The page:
This article happened this week. http://www.theguardian.com/books/booksblog/2013/oct/11/fantasy-novel-elves-orcs-tolkien
I get what Damien Walter was aiming for. With the World Fantasy Con happening in Brighton, it’s a hot topic inside the industry. There are plenty of authors, publishers, agents, superfans and readers too, all heading to England. But he caused a bit of a fuss across the digital world, and beyond.
He missed a few points. That happens, but the whole thing seemed a little naïve.
Firstly. Fantasy is more than a horde of orcs riding roughshod over perfectly tranquil lands. It’s larger than the combined volumes published and unpublished of G. R. R. Martin’s works. It’s also a tad more than a storyworld filled with unpronounceable elf names, and a history that takes four chapters to share with the reader.
Secondly. Grimdark. For those that aren’t bothered about labels, this is the one that’s been applied to anything more visceral than Tolkien or any of the Tolkien retreads featuring dwarfs and elves. (For those that just enjoy reading great stories, ignore that last sentence.) Don’t get me wrong. I grew up on these, a lot of these. But no, you don’t need to write every chapter in the style of The Red Wedding to appeal to these readers. It’s not a new area of writing either. Have a look at Fritz Lieber’s Lankhmar series. Heck, even Howard’s Conan novels are a departure from purely heroic themes.
You’ll notice that the two authors here are …male. Which of course leads us to…
Ladies, women, girlie authoresses, those of the female genre that are writing – the whole article lacked any reference to such. Should that be because grimdark is a men only thing? I could go on to list the shelf-sagging amount of fantasy authoresses out there, including the googolplex of subgenres they these lovely ladies are dominating but Cheryl Morgan approaches this excellently right here http://www.cheryl-morgan.com/?p=17842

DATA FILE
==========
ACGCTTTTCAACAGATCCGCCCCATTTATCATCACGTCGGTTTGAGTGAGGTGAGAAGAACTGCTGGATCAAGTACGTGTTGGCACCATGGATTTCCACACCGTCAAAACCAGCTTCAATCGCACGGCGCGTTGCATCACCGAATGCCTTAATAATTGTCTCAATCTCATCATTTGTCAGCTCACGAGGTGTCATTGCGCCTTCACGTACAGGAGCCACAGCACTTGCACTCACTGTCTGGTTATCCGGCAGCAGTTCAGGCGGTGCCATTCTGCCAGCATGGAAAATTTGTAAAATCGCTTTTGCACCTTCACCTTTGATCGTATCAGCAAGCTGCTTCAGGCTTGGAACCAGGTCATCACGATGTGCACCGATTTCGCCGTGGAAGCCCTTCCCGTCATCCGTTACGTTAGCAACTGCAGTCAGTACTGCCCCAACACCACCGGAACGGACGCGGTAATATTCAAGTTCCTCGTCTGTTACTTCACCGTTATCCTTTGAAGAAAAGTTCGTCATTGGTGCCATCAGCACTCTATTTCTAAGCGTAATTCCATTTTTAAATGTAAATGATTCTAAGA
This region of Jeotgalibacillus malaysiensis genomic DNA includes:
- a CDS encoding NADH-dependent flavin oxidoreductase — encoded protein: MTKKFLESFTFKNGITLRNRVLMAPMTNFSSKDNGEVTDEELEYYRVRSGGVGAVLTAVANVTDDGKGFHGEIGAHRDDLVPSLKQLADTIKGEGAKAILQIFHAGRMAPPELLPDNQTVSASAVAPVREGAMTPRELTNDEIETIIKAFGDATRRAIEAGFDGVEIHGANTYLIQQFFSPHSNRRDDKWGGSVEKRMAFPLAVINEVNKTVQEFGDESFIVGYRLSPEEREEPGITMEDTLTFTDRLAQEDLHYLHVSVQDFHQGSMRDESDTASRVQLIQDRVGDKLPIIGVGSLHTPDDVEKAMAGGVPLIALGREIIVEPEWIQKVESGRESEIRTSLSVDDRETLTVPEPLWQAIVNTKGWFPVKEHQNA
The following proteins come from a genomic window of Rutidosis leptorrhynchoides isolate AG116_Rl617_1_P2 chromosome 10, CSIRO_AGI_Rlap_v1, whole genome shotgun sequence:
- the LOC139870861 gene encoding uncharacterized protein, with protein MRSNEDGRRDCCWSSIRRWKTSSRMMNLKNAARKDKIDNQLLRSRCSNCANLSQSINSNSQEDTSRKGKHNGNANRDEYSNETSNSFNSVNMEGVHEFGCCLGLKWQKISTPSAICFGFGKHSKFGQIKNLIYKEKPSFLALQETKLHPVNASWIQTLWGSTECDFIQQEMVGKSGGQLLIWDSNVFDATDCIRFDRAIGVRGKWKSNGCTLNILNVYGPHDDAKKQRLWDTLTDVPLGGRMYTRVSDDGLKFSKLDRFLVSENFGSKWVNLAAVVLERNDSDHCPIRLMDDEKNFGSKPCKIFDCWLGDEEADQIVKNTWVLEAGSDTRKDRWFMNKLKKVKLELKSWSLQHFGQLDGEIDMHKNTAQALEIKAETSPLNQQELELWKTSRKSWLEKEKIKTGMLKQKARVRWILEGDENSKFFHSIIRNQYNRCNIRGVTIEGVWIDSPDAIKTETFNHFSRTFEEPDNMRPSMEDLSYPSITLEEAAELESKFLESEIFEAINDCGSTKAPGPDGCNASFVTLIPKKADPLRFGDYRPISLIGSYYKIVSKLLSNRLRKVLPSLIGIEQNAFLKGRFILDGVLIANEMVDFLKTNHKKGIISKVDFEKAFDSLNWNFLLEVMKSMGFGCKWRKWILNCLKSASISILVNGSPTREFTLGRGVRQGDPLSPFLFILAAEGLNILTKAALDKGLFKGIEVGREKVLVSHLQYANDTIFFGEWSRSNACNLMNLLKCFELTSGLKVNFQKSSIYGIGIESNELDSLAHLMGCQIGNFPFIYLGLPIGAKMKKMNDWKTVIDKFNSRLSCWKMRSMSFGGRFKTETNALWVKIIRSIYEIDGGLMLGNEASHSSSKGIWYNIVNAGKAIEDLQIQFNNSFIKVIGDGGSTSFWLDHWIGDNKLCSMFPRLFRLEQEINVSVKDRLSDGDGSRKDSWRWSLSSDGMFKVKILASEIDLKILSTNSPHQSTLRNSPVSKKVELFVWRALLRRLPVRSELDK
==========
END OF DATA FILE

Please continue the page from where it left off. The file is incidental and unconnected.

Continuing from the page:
I demand to see a Girldark, Grimpink Anthology as a direct result of that post. You people at WFC, sort it out.
Then there is Richard Morgan’s a Land Fit For Heroes series. These books stand out because they aren’t GLBT books in a fantasy setting, but are proper, gripping fantasy stories that have gay protagonists. And they’re gritty as hell. Rainbowdark? No, that sounds like a My Little Pony villain. (http://www.richardkmorgan.com/) I am sure there are other author(esses) that are writing across the entire diverse world, the people that live within it and the choices they make.
That’s the point of speculative fiction. To Speculate…
Writers write, some (regardless of gender, race, denomination) write areas better than others, some excel in blood guts and glory, some capture the romantic dream, the politic drama, or the endless epic that we will never see the end of. (MR MARTIN I MEAN YOU.)
Devil’s Advocate time: Damien Walter, did recently cover the whole Female Representation In Fantasy issues, and generally you can only do so much when you have a limited word count to play with.
On a sort of related, unrelated thing, some stuff you might want to keep an eye on, nocloaksallowed.com
And on Twitter : #SFFDiversityPile